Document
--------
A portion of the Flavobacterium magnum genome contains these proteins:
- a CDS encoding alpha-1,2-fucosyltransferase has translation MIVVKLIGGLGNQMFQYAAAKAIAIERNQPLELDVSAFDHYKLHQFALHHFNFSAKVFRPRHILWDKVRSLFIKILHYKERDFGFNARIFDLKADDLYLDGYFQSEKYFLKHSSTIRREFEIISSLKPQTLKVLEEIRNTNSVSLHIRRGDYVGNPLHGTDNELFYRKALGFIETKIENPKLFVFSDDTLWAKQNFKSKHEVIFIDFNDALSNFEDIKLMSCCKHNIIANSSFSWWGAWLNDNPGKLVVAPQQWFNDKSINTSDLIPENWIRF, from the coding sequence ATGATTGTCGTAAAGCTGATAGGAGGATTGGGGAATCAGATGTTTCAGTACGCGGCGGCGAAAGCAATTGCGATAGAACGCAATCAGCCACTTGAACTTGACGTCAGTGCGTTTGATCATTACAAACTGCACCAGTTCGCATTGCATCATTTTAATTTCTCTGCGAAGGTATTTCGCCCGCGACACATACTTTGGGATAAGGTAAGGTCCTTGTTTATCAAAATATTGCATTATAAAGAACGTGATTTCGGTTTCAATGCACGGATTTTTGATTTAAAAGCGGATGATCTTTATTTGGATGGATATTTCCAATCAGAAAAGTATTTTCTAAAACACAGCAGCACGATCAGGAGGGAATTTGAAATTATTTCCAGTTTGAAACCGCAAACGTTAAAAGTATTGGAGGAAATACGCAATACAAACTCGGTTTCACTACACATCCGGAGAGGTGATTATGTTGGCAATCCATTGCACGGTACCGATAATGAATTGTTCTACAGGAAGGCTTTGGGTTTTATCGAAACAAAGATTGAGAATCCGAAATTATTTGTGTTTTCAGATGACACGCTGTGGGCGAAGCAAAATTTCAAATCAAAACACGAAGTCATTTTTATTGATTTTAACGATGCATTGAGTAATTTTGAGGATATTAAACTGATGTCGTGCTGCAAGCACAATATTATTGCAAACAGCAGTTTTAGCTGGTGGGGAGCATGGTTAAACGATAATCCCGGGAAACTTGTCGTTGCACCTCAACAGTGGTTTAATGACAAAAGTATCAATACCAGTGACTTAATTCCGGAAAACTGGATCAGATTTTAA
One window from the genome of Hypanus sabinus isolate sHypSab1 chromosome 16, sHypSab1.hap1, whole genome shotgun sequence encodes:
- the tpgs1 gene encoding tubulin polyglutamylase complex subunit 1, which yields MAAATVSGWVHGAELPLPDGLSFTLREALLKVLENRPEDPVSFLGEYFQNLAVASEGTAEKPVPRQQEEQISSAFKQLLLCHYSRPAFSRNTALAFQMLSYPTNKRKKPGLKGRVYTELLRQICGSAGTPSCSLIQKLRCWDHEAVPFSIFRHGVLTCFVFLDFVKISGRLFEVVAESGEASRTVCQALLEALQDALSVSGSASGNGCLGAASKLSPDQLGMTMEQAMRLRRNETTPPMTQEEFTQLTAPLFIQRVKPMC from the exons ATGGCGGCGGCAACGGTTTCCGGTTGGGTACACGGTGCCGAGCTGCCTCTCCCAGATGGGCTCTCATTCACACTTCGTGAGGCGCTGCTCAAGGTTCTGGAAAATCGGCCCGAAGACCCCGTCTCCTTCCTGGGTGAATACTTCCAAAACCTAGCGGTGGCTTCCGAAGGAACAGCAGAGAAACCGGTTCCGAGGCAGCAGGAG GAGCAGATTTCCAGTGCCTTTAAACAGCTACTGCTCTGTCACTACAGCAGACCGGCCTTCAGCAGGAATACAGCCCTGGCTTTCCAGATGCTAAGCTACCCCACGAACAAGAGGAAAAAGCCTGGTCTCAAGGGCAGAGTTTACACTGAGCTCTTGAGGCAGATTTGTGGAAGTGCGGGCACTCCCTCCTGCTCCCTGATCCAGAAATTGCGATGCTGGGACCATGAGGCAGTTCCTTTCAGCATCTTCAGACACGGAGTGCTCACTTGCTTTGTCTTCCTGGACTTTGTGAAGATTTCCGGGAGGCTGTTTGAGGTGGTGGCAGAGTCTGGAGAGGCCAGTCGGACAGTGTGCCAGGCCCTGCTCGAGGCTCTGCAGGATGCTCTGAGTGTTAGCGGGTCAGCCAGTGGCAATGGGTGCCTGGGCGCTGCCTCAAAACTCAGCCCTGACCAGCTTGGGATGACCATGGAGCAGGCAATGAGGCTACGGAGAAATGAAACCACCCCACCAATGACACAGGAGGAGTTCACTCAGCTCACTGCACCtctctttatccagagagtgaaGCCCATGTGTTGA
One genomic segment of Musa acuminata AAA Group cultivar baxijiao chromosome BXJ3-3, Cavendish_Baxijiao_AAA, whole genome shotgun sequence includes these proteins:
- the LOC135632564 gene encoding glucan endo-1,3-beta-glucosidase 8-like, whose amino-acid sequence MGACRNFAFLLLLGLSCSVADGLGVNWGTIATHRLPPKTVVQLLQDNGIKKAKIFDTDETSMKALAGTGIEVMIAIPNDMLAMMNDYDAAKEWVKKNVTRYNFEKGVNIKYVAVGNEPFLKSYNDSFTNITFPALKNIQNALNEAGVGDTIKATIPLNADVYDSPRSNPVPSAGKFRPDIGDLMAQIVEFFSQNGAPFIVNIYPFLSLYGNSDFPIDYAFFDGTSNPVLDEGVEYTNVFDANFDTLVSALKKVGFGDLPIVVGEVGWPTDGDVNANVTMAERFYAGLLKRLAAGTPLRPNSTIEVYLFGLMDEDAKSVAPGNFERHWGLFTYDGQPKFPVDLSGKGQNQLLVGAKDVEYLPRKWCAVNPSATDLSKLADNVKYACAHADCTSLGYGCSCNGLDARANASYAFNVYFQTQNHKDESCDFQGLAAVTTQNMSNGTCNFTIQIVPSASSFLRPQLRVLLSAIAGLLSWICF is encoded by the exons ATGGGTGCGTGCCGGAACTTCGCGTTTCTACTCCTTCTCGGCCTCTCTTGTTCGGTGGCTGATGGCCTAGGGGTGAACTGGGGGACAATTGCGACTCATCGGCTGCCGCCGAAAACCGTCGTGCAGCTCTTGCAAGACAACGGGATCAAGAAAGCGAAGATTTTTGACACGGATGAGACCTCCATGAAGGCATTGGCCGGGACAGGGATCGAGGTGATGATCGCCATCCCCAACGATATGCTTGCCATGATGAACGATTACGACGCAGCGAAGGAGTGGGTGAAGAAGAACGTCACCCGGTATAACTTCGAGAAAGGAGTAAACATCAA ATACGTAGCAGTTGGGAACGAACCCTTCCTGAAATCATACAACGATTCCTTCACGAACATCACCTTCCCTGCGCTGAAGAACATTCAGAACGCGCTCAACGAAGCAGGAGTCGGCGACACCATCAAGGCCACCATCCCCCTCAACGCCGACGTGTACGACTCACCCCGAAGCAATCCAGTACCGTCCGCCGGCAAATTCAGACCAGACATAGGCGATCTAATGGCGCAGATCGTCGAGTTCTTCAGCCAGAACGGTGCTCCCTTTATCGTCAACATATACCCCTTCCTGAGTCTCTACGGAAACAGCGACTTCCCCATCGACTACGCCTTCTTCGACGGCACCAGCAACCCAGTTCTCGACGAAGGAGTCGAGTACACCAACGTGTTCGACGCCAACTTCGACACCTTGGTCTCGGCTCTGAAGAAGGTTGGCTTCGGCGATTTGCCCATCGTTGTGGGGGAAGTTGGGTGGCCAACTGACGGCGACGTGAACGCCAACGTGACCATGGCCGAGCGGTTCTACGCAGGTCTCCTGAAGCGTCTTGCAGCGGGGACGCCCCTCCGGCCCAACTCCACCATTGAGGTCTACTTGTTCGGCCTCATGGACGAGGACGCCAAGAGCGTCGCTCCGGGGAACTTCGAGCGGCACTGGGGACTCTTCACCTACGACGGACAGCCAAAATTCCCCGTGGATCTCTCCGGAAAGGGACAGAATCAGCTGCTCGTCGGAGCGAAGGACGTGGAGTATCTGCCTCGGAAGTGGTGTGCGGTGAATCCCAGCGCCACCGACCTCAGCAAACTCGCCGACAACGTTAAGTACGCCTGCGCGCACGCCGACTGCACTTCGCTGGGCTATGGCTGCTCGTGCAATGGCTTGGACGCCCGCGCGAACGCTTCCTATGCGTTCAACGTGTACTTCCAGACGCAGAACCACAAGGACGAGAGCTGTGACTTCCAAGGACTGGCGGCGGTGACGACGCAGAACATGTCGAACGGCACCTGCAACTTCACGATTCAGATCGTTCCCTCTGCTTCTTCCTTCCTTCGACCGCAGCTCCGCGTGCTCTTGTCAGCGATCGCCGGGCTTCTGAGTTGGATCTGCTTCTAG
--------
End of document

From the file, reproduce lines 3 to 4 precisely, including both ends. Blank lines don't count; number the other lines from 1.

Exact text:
One window from the genome of Hypanus sabinus isolate sHypSab1 chromosome 16, sHypSab1.hap1, whole genome shotgun sequence encodes:
- the tpgs1 gene encoding tubulin polyglutamylase complex subunit 1, which yields MAAATVSGWVHGAELPLPDGLSFTLREALLKVLENRPEDPVSFLGEYFQNLAVASEGTAEKPVPRQQEEQISSAFKQLLLCHYSRPAFSRNTALAFQMLSYPTNKRKKPGLKGRVYTELLRQICGSAGTPSCSLIQKLRCWDHEAVPFSIFRHGVLTCFVFLDFVKISGRLFEVVAESGEASRTVCQALLEALQDALSVSGSASGNGCLGAASKLSPDQLGMTMEQAMRLRRNETTPPMTQEEFTQLTAPLFIQRVKPMC from the exons ATGGCGGCGGCAACGGTTTCCGGTTGGGTACACGGTGCCGAGCTGCCTCTCCCAGATGGGCTCTCATTCACACTTCGTGAGGCGCTGCTCAAGGTTCTGGAAAATCGGCCCGAAGACCCCGTCTCCTTCCTGGGTGAATACTTCCAAAACCTAGCGGTGGCTTCCGAAGGAACAGCAGAGAAACCGGTTCCGAGGCAGCAGGAG GAGCAGATTTCCAGTGCCTTTAAACAGCTACTGCTCTGTCACTACAGCAGACCGGCCTTCAGCAGGAATACAGCCCTGGCTTTCCAGATGCTAAGCTACCCCACGAACAAGAGGAAAAAGCCTGGTCTCAAGGGCAGAGTTTACACTGAGCTCTTGAGGCAGATTTGTGGAAGTGCGGGCACTCCCTCCTGCTCCCTGATCCAGAAATTGCGATGCTGGGACCATGAGGCAGTTCCTTTCAGCATCTTCAGACACGGAGTGCTCACTTGCTTTGTCTTCCTGGACTTTGTGAAGATTTCCGGGAGGCTGTTTGAGGTGGTGGCAGAGTCTGGAGAGGCCAGTCGGACAGTGTGCCAGGCCCTGCTCGAGGCTCTGCAGGATGCTCTGAGTGTTAGCGGGTCAGCCAGTGGCAATGGGTGCCTGGGCGCTGCCTCAAAACTCAGCCCTGACCAGCTTGGGATGACCATGGAGCAGGCAATGAGGCTACGGAGAAATGAAACCACCCCACCAATGACACAGGAGGAGTTCACTCAGCTCACTGCACCtctctttatccagagagtgaaGCCCATGTGTTGA